And so part of the reason that we don’t want to acknowledge that we know our family so well is that we’re tired and we don’t want to deal with it. I’m saying this from experience in many different ways. And so oftentimes, we just want people to act the way we want them to act. Right? And we don’t want them to kill our vibe, especially if we’re being positive about something, you know, just don’t kill my vibe. All right, do what I said, act right. But inevitably, people are going to do different stuff that you don’t necessarily agree with.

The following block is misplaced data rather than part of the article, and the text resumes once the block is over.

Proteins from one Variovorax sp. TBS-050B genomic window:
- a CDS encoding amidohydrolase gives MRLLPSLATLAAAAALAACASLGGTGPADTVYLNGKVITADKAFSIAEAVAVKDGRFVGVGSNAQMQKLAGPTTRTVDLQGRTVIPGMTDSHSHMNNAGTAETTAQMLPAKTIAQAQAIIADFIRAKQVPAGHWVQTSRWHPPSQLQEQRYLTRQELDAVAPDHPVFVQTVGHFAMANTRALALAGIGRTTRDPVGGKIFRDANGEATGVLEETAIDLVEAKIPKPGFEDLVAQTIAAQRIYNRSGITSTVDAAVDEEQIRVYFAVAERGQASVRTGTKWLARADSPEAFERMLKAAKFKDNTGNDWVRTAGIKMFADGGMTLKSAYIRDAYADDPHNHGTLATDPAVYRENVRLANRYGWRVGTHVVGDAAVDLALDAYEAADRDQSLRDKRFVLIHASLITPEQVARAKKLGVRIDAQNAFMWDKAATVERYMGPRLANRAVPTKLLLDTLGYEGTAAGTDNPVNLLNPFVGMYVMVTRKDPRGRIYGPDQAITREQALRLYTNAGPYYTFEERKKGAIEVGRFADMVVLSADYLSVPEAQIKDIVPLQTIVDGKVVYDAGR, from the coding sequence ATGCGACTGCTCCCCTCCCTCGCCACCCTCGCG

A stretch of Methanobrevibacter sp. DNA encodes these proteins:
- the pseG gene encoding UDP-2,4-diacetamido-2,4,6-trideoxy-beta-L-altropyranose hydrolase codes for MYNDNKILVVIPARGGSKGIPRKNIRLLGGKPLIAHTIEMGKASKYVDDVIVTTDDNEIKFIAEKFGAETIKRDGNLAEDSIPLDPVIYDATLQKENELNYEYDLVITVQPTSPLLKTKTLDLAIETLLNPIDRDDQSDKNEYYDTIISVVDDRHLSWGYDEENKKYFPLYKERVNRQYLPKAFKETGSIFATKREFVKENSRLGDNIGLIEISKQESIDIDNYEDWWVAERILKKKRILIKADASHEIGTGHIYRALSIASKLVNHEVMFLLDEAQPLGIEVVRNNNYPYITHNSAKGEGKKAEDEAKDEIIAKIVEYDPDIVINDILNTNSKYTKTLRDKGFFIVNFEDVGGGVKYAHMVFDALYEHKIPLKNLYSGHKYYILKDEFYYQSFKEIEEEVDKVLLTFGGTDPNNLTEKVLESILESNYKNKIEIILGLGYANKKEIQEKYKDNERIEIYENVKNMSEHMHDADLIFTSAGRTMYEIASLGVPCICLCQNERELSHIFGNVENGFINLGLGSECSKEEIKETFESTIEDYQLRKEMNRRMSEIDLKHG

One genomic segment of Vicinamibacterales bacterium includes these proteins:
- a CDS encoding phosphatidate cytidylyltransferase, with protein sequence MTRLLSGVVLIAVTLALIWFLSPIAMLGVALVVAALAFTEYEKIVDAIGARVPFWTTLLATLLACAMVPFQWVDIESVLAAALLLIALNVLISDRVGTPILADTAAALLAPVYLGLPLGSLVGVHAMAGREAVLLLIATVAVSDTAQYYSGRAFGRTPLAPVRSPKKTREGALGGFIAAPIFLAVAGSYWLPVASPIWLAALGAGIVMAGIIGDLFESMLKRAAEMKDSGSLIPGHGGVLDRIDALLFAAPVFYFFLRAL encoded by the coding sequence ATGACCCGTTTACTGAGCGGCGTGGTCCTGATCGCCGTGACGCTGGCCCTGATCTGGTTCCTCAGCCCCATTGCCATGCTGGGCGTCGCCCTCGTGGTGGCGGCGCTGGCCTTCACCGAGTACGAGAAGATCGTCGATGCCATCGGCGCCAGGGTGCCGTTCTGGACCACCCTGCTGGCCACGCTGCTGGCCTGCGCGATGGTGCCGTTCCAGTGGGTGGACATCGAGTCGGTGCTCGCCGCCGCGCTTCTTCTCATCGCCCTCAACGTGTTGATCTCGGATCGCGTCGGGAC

And here’s where I’m getting at with this is that knowing that we know them better than anybody, if we can work on our own personal culture and building up our own energy, it makes it easier to do what I’m going to say, which is having the capacity to practice patience, observation, and to employ our powerful, psychological parenting tools, which is we know what excites our kids. We also know what de-excites them. We know what irritates them, we know what makes them sad, makes them happy, all the things. We’ve got to integrate that into our communication. And it’s probably going to be different as you know, Katie, from child to child. My two sons, very different motivations. My youngest son, he does not like to be told what to do. Never has since he was a baby. He always wanted to do his own thing. And so for him, as long as he’s got a predetermined objective, like these are the three things we need you to do tomorrow. Like he does it first. You don’t have to tell him. He does it first so he doesn’t have to hear from you and he can do what he wants. He wants to get the work objectives or whatever it is out of the way so he can be free.